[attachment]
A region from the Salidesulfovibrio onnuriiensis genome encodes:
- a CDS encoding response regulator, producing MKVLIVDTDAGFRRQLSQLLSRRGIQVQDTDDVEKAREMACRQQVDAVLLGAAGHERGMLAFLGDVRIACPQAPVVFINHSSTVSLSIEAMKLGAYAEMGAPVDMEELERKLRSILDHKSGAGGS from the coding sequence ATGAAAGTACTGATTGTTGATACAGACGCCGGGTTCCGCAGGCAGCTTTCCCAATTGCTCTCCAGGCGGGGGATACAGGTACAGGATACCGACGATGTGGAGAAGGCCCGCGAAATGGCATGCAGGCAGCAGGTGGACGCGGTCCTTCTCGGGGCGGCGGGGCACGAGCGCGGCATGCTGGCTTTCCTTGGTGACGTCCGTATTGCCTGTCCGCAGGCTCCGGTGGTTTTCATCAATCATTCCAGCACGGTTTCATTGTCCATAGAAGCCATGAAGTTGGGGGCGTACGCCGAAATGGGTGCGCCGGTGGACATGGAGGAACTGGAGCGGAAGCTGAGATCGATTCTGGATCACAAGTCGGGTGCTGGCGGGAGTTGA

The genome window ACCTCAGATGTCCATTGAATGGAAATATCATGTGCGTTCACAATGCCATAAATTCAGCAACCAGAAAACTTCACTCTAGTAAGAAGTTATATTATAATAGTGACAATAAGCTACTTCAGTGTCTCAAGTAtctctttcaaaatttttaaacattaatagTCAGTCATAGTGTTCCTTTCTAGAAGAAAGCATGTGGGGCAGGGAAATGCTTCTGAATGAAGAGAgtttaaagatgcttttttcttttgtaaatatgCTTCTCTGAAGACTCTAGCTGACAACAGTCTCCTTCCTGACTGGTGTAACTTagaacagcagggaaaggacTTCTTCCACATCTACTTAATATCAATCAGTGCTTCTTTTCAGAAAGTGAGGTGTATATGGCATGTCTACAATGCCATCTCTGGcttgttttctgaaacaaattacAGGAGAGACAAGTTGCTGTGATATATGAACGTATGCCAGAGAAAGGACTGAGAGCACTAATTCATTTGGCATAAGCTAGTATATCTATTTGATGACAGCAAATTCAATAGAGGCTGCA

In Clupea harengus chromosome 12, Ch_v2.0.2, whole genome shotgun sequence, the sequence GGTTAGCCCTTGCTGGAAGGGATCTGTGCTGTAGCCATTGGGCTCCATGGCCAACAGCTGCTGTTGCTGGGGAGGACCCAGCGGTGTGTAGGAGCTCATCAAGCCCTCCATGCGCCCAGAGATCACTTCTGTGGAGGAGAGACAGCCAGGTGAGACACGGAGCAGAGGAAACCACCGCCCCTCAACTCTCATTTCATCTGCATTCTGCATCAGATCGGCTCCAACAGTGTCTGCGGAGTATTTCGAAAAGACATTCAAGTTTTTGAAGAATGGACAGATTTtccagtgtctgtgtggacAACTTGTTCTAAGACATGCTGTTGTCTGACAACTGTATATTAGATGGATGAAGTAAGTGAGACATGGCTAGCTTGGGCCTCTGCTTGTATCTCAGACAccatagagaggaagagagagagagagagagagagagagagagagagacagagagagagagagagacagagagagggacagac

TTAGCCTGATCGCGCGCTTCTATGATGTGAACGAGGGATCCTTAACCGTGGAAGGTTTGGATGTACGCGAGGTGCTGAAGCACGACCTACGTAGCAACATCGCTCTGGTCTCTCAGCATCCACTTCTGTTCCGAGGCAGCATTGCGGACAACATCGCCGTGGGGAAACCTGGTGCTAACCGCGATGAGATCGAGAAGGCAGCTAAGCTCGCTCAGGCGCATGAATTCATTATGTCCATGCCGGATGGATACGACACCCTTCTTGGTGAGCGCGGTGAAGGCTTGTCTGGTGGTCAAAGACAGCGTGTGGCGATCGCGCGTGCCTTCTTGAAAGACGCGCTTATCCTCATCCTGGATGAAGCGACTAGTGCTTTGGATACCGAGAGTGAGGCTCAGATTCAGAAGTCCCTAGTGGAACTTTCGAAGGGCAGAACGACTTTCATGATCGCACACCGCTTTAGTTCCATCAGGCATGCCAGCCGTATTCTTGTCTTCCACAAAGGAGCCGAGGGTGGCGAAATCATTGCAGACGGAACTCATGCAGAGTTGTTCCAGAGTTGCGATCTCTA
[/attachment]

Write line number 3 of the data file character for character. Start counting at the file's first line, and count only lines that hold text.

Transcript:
The genome window ACCTCAGATGTCCATTGAATGGAAATATCATGTGCGTTCACAATGCCATAAATTCAGCAACCAGAAAACTTCACTCTAGTAAGAAGTTATATTATAATAGTGACAATAAGCTACTTCAGTGTCTCAAGTAtctctttcaaaatttttaaacattaatagTCAGTCATAGTGTTCCTTTCTAGAAGAAAGCATGTGGGGCAGGGAAATGCTTCTGAATGAAGAGAgtttaaagatgcttttttcttttgtaaatatgCTTCTCTGAAGACTCTAGCTGACAACAGTCTCCTTCCTGACTGGTGTAACTTagaacagcagggaaaggacTTCTTCCACATCTACTTAATATCAATCAGTGCTTCTTTTCAGAAAGTGAGGTGTATATGGCATGTCTACAATGCCATCTCTGGcttgttttctgaaacaaattacAGGAGAGACAAGTTGCTGTGATATATGAACGTATGCCAGAGAAAGGACTGAGAGCACTAATTCATTTGGCATAAGCTAGTATATCTATTTGATGACAGCAAATTCAATAGAGGCTGCA